Plus there are many other really pretty nano fish. You can also keep small shrimp species like Red Cherry Shrimp and many other types with nano fish also.
__________________
Rivercats 220g planted tank
Rivercats is offline   Reply With Quote
Old 10-02-2013, 01:50 PM   #8
Aquarium Advice Regular
 
Join Date: Sep 2013
Location: Holland
Posts: 58
Just found out a few days ago that plant wasn't completely aquatic, didn't know it was definitely bound to rot though. Guess I'll have to find an alternative for that one too then. The roots of the sword plant are bedded in nutrient soil underneath the gravel, do I still need root tabs?

And you know what, it might be a good idea to go for a nano fish tank indeed. I like bigger fish a tad more, but in such a tank they might look a bit misplaced, little fish might look better. Plus with a bit of luck they'll hide in the submarine every now and then . Does a nano tank mean I can pick more different kinds of fish, instead of the usual 2 - 3? Or does every fish need a handful of their own kind anyways?

Maybe I'll drop by the LFS tomorrow to test the water and make a list of a few possible fish. Anything I should definitely pay attention too when looking for a few fish to start the tank with? Of course I'll do some research on them at home anyway before buying.

Cheers for the help!
__________________
Tank-o-Fish is offline   Reply With Quote
Old 10-02-2013, 03:12 PM   #9
Aquarium Advice Addict
 
Rivercats's Avatar



POTM Champion
Tank of the Month Award
 
Join Date: Jul 2012
Location: Missouri
Posts: 13,146
Yes Swords need root tabs even in dirted tanks. My largest dirted tank is 220 gallons and any Swords, Crypts, and Bulb plants get root tabs.

Most nano fish don't reach more than an inch, which "sounds" big but remember your talking about thin bodies, little fish that some don't even reach an inch. So yes certain types of nano fish need a small school of 6 but say 6 Chili Rasbora's wouldn't even make up the body of an adult neon tetra. My two little types of Loaches look little compared to the Oto's I have in the nano fish tanks.

Just for an example in my 55 gallon nano fish tank I have:

30 Chili Rasbora's
30 Neon Rasbora's "blue color species"
12 Scarlet Badis
12 Burmese Rosy Loaches
6 Pygmy Multi Stripe Loaches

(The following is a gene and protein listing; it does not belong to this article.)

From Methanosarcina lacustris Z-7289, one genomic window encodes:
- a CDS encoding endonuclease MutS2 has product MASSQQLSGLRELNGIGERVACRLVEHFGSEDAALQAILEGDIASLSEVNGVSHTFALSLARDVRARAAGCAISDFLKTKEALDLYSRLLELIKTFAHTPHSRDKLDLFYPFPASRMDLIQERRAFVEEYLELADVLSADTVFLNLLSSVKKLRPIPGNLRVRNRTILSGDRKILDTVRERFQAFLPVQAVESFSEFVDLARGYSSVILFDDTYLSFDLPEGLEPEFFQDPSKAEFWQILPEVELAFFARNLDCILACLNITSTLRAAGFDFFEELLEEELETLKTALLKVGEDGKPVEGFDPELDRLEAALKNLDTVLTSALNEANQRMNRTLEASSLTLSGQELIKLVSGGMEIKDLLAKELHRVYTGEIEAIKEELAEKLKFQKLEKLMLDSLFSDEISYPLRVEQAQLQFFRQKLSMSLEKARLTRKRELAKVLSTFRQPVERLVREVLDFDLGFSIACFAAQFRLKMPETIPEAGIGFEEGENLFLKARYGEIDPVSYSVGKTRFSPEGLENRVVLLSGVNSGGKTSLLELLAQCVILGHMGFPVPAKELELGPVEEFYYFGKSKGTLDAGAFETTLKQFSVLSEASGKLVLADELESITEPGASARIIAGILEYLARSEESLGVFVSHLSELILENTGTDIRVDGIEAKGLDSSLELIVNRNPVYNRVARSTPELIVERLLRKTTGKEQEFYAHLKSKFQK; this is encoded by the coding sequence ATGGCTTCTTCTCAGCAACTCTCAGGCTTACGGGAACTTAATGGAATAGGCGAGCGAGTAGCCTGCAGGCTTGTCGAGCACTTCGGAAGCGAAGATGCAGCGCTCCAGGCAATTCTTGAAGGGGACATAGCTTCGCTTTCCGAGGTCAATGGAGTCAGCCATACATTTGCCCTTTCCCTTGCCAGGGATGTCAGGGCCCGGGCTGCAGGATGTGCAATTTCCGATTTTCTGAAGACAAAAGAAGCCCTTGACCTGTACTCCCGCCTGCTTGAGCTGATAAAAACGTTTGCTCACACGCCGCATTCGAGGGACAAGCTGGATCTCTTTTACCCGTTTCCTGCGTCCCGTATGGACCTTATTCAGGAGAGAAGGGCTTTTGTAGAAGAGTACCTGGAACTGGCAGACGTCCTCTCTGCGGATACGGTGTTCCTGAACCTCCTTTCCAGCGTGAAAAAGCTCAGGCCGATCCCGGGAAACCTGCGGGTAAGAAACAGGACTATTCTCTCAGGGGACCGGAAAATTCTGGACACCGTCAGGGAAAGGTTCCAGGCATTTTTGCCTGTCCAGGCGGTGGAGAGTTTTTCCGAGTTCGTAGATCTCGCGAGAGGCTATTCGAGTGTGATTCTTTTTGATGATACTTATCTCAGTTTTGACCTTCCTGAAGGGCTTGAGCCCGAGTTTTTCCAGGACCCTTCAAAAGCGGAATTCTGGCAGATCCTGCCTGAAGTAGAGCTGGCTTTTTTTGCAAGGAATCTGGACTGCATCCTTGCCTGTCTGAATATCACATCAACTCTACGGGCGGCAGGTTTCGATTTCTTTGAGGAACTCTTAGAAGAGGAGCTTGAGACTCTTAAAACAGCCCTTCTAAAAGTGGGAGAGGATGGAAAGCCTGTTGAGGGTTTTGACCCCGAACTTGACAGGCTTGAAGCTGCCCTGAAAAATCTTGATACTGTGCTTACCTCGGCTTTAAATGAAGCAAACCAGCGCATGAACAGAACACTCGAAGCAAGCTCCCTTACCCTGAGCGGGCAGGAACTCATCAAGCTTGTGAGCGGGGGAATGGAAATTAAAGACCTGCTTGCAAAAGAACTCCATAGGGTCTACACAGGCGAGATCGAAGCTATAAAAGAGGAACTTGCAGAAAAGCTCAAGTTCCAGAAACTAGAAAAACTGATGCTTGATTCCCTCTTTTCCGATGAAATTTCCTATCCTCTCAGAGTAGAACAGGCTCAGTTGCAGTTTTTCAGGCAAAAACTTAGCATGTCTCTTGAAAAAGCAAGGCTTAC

10 Clown Killifish
12 Aspidoras (a small cousin in the cory family)
6 Oto Cats

The tank is very active but even with that amount of fish the bio-load is very low because they are such small bodied fish. Here's a link to my album for the 55g when it was first set up. I need to get some current pic's now that the plants have filled in and the tank is fully stocked.
Aquarium Advice - Aquarium Forum Community - Rivercats's Album: 55g Planted- Nano fish.

You could do something like Clown Killifish for the surface area or Spotted Blue eye's. Then couple mid schooling species like Chili Rasbora's, Celestial Pearl Danio's, or Ember Tetra's. There are tons to choose from. Then a group of the small Loaches for bottom activity. Even some small shrimp. You can have a busy tank with a small bioload which is great.
__________________
Rivercats 220g planted tank
Rivercats is offline   Reply With Quote
Old 10-03-2013, 04:13 AM   #10
Aquarium Advice Regular
 
Join Date: Sep 2013
Location: Holland
Posts: 58
Okay, will get me some root tabs then.

Your tank looks good! And that's quite a lot of fish indeed, more than 90 . Much activity with minimal bioloud sounds ideal. My tank is situated in the corner of the room so often I will be looking at it from a bit of a distance, I might go for the 'bigger' nano fish then since some of them may be a bit too small.

Thanks for the list of fish, they all look good. I'll take it down to the LFS later today and check what they've got!
__________________
Tank-o-Fish is offline   Reply With Quote
Old 10-03-2013, 05:21 PM   #11
Aquarium Advice Regular
 
Join Date: Sep 2013
Location: Holland
Posts: 58
Okay, so today I went to my LFS to have the aquarium water tested and check out some fish. All in all, not a great succes. The Kh is apparently too low (around 4) and the nitrate is still too high, probably been over-doing the fish food thing. They talked me into buying Sera KH/pH plus and Sera Bio Nitrivec, which should basically be bottled bacteria that process nitrite etc. Weirdly they couldn't give me used filter media or something. Ah well, I don't expect much from it though. Should I still add a bit of fishfood to maintain current and new bacteria?

As for the fish: they do have quite some variety. I noted down all relevant fish in my phone, but due to a very weird bug the whole note disappeared when I got home, yay for technology. After going through some databases I think I recovered most of the names, although I can't seem to find some rarer ones unfortunately.. However, these are the ones that looked nice & appropriate:

Chinese Gold Danio
Five-banded Barb (or Black tetra instead)
Neon tetra

Also nice:

Bleeding hearts
Harlequin rasboras